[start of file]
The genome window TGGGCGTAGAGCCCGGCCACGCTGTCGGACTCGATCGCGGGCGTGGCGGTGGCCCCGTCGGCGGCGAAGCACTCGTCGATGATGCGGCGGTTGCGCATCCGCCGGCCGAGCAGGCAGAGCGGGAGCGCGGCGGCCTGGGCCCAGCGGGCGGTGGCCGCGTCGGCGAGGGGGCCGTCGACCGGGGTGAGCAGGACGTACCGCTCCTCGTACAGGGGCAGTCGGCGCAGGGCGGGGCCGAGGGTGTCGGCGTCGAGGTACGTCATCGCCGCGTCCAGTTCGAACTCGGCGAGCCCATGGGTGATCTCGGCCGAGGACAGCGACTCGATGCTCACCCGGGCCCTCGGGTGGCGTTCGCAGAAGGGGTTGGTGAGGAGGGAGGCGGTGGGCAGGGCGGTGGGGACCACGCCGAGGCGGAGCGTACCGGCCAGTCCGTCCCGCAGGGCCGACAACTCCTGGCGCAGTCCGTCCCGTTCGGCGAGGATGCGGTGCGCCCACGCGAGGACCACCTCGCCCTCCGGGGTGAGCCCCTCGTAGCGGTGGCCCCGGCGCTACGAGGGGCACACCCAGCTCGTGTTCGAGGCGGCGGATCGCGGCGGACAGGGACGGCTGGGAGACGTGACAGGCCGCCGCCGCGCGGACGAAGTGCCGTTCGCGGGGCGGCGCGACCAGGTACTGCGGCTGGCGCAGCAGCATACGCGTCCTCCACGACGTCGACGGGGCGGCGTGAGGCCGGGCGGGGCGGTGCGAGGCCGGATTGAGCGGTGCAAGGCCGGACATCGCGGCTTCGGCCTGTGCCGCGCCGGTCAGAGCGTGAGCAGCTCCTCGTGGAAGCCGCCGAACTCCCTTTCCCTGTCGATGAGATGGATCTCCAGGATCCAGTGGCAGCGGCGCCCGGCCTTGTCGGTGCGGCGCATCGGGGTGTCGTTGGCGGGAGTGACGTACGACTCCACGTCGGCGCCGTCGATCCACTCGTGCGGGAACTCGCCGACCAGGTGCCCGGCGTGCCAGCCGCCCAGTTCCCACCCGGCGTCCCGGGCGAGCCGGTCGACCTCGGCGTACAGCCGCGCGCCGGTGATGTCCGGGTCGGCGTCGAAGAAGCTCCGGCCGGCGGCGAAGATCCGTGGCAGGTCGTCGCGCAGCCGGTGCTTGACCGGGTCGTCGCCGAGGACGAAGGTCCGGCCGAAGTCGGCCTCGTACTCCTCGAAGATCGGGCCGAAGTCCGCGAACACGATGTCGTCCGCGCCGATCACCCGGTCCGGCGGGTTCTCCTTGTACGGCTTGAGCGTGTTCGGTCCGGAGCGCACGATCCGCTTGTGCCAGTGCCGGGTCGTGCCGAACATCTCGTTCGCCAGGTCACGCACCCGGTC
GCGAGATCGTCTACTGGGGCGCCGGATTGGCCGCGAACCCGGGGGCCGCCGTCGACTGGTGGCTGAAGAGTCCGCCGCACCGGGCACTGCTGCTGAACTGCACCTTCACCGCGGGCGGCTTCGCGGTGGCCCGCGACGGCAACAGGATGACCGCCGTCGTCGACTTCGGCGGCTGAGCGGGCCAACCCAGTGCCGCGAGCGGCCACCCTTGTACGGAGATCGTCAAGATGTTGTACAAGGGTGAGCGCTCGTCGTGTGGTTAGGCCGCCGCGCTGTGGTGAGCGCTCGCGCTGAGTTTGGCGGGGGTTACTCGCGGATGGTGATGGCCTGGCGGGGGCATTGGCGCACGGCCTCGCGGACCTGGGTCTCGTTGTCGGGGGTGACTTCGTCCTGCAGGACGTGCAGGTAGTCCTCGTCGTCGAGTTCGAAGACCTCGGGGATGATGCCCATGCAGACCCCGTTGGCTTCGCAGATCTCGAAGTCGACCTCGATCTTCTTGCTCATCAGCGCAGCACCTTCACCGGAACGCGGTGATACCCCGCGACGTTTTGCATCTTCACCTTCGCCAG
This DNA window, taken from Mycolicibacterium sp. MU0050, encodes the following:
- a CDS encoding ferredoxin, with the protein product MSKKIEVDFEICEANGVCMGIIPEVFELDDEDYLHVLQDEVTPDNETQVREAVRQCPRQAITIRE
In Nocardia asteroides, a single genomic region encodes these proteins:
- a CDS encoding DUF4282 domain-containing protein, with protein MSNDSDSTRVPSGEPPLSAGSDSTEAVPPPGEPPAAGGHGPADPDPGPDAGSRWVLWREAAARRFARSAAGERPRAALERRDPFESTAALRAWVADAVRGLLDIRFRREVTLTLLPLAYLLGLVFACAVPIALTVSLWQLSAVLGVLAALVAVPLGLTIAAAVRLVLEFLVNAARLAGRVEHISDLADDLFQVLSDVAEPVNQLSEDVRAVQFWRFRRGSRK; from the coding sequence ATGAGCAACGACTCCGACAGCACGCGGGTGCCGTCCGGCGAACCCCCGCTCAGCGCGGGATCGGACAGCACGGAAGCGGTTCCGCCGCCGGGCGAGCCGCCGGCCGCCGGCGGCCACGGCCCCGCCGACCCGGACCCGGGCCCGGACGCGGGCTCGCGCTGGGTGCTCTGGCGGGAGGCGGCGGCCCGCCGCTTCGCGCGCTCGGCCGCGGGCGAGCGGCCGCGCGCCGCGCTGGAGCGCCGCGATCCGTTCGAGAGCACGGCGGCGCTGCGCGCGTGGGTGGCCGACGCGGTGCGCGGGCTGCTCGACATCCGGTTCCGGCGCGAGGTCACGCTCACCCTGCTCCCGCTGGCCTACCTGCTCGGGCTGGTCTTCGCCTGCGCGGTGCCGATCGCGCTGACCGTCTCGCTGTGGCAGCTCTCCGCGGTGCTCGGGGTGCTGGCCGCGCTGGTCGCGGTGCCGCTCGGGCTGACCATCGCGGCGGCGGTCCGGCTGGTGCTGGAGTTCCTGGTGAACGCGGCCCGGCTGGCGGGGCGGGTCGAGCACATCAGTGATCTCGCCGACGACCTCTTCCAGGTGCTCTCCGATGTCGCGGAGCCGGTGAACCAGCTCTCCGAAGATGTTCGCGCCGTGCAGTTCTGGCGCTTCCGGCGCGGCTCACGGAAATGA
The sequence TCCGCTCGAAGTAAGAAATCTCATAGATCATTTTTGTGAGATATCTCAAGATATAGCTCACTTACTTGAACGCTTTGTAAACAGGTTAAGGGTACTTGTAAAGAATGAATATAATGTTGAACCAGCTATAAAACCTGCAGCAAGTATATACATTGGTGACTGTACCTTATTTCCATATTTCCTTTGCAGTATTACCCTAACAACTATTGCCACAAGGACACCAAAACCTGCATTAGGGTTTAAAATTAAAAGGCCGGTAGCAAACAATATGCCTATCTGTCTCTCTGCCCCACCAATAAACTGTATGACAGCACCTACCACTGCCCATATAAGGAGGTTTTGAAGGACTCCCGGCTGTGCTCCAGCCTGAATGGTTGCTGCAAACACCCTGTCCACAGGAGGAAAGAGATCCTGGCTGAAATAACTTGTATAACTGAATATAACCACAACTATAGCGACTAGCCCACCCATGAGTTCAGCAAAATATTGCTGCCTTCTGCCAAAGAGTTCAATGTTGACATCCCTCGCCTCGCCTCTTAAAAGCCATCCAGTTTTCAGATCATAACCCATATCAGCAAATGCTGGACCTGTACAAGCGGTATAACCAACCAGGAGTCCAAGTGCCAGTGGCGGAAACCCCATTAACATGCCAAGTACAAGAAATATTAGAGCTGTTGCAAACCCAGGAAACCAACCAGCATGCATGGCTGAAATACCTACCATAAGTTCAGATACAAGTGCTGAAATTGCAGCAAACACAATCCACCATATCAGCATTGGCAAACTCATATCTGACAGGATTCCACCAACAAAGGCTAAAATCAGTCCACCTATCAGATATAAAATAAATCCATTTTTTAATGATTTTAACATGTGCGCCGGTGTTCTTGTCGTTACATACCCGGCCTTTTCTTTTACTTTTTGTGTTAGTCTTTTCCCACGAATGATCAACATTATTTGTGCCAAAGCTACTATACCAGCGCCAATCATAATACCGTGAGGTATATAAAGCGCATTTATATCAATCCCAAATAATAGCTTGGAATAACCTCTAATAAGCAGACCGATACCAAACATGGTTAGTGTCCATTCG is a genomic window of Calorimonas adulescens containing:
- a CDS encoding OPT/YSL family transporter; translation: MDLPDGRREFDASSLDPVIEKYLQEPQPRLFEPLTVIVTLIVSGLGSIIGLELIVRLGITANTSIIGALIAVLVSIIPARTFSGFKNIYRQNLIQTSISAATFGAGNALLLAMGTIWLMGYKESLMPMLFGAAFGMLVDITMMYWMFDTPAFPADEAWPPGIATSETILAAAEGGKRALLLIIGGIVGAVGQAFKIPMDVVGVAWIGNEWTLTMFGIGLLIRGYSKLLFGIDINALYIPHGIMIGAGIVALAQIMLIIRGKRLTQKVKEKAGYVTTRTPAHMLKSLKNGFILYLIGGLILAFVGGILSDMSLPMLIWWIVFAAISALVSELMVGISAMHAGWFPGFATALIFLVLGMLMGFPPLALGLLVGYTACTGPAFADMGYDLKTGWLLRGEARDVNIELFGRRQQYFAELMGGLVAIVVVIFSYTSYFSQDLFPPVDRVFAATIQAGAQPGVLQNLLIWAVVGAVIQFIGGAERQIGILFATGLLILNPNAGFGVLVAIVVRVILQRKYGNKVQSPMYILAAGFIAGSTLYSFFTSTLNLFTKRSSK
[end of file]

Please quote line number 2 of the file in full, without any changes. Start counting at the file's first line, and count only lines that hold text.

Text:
GCGAGATCGTCTACTGGGGCGCCGGATTGGCCGCGAACCCGGGGGCCGCCGTCGACTGGTGGCTGAAGAGTCCGCCGCACCGGGCACTGCTGCTGAACTGCACCTTCACCGCGGGCGGCTTCGCGGTGGCCCGCGACGGCAACAGGATGACCGCCGTCGTCGACTTCGGCGGCTGAGCGGGCCAACCCAGTGCCGCGAGCGGCCACCCTTGTACGGAGATCGTCAAGATGTTGTACAAGGGTGAGCGCTCGTCGTGTGGTTAGGCCGCCGCGCTGTGGTGAGCGCTCGCGCTGAGTTTGGCGGGGGTTACTCGCGGATGGTGATGGCCTGGCGGGGGCATTGGCGCACGGCCTCGCGGACCTGGGTCTCGTTGTCGGGGGTGACTTCGTCCTGCAGGACGTGCAGGTAGTCCTCGTCGTCGAGTTCGAAGACCTCGGGGATGATGCCCATGCAGACCCCGTTGGCTTCGCAGATCTCGAAGTCGACCTCGATCTTCTTGCTCATCAGCGCAGCACCTTCACCGGAACGCGGTGATACCCCGCGACGTTTTGCATCTTCACCTTCGCCAG